WJHL.com - Amanda Berry and grandfather reunite

Amanda Berry and grandfather reunite

After more than 10 years in captivity, Amanda Berry was able to come face-to-face with her grandfather.

Troy Berry didn't want to leave Cleveland last Sunday as planned, so he stayed an extra day. He's now back in Elizabethton, a place where Berry used to spend her summers and he's now sharing details about the reunion.

"It's unbelievable," Berry said of the moment he saw his granddaughter. "You can't explain it. It's just wonderful."

Berry, her six year-old daughter and two other previously kidnapped women were freed from an Ohio home last week. Five days later, she was in her grandfather's arms as he traveled from Northeast Tennessee to see her.

Troy Berry can't remember what he said to her, but he says she told him, "I love you" and then they hugged each other. After that, his new granddaughter joined in.

"She jumped on my lap and said, 'Papaw, give me a hug,'" Berry recalled smiling. "She is so smart. (Amanda) said she taught her a lot at home when (the alleged kidnapper) wasn't around."

The family took pictures of the reunion, but Berry says the FBI told them it'll be weeks before they can develop those photos. Berry says they're still trying to figure out when Amanda can come here to visit, but when she does, her 1986 Chevy Monte Carlo her grandfather promised her before she disappeared will be as good as new.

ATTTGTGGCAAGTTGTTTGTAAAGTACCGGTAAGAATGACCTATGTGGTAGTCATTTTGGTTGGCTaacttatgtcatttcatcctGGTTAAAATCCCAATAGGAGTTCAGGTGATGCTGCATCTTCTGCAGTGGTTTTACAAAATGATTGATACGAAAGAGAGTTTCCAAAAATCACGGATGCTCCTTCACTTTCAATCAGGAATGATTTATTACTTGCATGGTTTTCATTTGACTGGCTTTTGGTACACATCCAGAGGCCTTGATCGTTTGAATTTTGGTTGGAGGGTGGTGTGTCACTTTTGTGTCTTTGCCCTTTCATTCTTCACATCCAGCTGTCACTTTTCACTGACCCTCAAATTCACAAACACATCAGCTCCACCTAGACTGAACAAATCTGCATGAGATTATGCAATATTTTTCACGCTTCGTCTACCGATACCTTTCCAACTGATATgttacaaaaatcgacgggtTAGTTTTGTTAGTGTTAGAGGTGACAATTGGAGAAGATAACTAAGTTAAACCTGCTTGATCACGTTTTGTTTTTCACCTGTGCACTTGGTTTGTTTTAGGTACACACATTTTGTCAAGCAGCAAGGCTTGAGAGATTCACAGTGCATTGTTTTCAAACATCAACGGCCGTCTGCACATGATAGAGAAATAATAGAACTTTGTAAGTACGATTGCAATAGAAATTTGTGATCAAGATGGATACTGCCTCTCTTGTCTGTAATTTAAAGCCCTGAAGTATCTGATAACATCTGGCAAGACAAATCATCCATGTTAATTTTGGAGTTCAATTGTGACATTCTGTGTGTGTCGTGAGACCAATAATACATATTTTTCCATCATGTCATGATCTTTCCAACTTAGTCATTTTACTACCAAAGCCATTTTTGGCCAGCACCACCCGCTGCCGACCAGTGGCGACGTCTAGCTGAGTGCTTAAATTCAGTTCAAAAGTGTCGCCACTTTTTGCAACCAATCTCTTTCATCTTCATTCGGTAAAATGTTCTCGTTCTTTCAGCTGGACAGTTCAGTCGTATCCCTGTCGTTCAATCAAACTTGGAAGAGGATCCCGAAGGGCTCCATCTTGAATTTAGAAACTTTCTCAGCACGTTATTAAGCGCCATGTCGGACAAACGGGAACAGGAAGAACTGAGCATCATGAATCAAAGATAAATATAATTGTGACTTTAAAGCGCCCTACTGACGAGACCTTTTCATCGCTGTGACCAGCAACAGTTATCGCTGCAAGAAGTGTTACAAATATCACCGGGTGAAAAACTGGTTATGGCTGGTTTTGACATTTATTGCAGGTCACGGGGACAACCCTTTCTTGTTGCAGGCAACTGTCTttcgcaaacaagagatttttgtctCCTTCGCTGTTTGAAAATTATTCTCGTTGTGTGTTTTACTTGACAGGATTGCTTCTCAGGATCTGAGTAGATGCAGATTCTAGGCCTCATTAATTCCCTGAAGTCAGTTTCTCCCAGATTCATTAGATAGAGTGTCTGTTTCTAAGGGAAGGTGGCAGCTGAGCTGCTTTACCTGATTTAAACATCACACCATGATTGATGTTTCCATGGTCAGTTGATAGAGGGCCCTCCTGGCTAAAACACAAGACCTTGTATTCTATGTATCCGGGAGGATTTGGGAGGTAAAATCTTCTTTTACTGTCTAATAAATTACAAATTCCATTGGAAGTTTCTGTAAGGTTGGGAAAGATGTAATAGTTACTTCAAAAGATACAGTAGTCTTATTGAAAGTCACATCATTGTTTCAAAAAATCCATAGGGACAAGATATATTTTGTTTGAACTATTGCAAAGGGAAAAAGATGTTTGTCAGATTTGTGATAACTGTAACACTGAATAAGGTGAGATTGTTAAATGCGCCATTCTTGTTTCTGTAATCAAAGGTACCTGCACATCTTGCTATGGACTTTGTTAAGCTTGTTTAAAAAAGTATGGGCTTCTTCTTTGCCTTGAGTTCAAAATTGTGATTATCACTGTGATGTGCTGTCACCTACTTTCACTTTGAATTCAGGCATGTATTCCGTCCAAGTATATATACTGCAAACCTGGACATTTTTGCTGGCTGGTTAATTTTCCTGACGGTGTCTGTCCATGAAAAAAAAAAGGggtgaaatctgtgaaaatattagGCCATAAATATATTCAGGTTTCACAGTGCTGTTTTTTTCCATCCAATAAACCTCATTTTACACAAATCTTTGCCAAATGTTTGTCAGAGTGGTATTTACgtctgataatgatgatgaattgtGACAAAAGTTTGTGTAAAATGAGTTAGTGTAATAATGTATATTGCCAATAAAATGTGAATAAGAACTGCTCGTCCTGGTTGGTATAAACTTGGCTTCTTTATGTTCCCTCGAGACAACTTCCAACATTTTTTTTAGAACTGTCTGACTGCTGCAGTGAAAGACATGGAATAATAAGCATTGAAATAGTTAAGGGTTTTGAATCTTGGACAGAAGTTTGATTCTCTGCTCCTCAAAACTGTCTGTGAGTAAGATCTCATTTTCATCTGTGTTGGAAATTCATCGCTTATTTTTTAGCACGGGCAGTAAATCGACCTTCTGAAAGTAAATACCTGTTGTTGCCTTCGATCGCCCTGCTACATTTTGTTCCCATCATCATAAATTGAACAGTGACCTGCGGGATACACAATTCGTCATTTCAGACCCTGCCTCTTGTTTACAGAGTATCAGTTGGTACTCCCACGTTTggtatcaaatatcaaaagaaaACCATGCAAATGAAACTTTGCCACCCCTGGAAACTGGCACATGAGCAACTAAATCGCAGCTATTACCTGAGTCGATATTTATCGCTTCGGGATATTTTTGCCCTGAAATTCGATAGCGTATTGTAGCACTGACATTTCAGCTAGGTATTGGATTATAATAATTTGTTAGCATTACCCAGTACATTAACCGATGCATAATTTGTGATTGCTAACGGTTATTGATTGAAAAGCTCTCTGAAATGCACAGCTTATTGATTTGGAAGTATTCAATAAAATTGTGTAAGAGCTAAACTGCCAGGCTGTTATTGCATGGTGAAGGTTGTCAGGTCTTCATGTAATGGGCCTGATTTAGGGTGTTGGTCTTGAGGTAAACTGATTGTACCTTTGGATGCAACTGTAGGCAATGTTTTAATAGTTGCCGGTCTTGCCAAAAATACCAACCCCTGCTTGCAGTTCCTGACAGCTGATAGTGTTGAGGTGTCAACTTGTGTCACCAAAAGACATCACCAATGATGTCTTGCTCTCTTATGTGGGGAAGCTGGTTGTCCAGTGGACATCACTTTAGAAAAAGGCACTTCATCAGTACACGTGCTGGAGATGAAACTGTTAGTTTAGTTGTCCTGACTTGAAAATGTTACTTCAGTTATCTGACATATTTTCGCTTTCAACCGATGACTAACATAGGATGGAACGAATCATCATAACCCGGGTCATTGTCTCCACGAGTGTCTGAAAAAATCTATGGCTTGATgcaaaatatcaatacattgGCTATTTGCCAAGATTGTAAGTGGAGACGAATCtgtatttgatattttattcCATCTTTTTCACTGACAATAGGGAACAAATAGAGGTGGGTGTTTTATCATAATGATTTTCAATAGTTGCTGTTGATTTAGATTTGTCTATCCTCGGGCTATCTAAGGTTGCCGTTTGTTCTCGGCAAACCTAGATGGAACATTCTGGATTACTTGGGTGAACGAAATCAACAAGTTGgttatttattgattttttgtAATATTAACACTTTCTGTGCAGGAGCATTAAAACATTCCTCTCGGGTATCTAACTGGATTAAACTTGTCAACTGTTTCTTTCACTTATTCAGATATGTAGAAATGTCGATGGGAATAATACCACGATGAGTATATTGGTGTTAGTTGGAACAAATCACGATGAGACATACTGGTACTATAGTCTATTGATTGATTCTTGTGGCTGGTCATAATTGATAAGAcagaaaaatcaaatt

After hearing about Amanda's love for the car from one of our previous stories, several body and detail shops offered to help fix it up.

"It's just a touching story," The Detail Shop Owner Sean Carden said. "I couldn't imagine it being my kids, couldn't imagine being put in that situation. It breaks my heart."

That's why the father of four has offered to clean the car up for the family.

"We can take that thing and shine it right up, make her proud, make her happy like she deserves," Carden said.

Pecan Ridge Painting and Body in Mosheim has offered to paint the car for free.

"Just to help out because we feel like we can do something like that to help," owner Larry Travis said. "I know the situation. I've been listening to it on the radio and stuff and I think it'd be a good thing to do."

The car is going to need new parts too. Toyota of Knoxville has offered to try and help with that.

"I was restored an '86 Monte Carlo when my son graduated high school and it just kind of hit a nerve," customer representative Bill Hargis said. "The car's been sitting there waiting on her. We really do want to help her. I think it's something that needs to be done."

Berry says he's going to take them up on those kind offers.

"Times like these a lot of people jump in and do what they can," Berry said. "They come out of the woodwork when you need them."

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